After the rare primula yesterday, here is a much more familiar plant – Primula malacoides. Well, it used to be but it is quite a rarity these days too. But this is an annual plant and not hardy. It was introduced by George Forrest from China in 1908 from China and it quickly became a popular plant for cool greenhouse cultivation. Sown and grown as a biennial, in May and grown on in cool conditions it then flowers the following spring. Like many other primulas the leaves have hairs that contain primulin that can cause an allergic reaction but far less severe than the more common P. obconica.
Primula malacoides is a much more elegant plant and rather like a very dainty candelabra primula. The leaves and stems are usually dusted with farina which gives them a delicate appearance. Each plant makes a rosette of attractive, hairy leaves and from the centre a shuttlecock of stems is produced with whorls of dainty, fragrant flowers in shades of white, pink, carmine and lilac. After flowering the plants are discarded. If you buy one in bloom for your home keep it moist at all times and keep it in a cool, bright place.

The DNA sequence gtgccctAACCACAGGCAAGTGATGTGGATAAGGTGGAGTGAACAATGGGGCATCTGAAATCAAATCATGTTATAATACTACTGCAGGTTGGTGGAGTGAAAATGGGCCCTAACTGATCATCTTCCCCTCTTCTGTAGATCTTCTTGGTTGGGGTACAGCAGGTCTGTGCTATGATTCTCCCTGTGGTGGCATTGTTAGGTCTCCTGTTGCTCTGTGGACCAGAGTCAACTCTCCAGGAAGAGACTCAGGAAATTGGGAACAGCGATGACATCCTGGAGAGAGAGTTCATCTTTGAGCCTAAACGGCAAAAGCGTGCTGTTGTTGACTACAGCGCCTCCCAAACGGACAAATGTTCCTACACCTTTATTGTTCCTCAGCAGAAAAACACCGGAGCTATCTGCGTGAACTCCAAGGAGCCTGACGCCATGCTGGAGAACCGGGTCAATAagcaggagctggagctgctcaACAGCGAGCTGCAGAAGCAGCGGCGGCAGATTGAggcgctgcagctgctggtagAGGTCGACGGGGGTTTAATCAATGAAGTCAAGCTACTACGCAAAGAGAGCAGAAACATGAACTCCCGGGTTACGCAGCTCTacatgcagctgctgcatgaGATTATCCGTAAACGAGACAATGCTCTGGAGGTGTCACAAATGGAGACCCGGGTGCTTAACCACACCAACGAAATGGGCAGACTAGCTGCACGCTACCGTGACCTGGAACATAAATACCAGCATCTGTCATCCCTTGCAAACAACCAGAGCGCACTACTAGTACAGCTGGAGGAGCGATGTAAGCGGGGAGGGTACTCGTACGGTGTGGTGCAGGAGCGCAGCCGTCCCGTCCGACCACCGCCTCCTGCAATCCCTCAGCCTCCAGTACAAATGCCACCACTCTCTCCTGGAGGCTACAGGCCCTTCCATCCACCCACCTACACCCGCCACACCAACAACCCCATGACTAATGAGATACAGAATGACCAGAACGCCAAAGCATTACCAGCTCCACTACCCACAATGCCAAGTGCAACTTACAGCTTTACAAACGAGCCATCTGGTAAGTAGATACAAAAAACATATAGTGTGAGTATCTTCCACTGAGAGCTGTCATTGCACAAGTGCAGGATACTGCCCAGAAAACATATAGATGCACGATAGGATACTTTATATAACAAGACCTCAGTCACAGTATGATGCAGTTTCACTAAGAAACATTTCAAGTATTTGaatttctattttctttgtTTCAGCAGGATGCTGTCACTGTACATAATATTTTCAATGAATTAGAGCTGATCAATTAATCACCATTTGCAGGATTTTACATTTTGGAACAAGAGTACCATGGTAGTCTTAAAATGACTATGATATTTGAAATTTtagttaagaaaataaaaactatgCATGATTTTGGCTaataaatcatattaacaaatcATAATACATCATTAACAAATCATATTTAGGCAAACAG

What is a real shame is that plant breeders have managed to change a delicate plant into a dumpy little monster. I do not mind those that have semi-double flowers but I hate the way that the natural elegance of the plant has been bred out of them just so they fit into plastic sleeves and can sit on the supermarket shelf. It is even a problem getting seeds of more natural looking plants to grow at home. I know plants are made smaller so they fit on trolleys so they are cheaper to transport but if that is at the expense of their beauty I think it is pointless. But then in this world of chicken nuggets and artificial sweeteners then why would we expect anything else?
These plants were photographed in the greenhouse at Dublin Botanics where they were in an attractive display that also included poinsettias (but I don’t want to see them now and I guess you don’t either so I cropped them out of the photos!)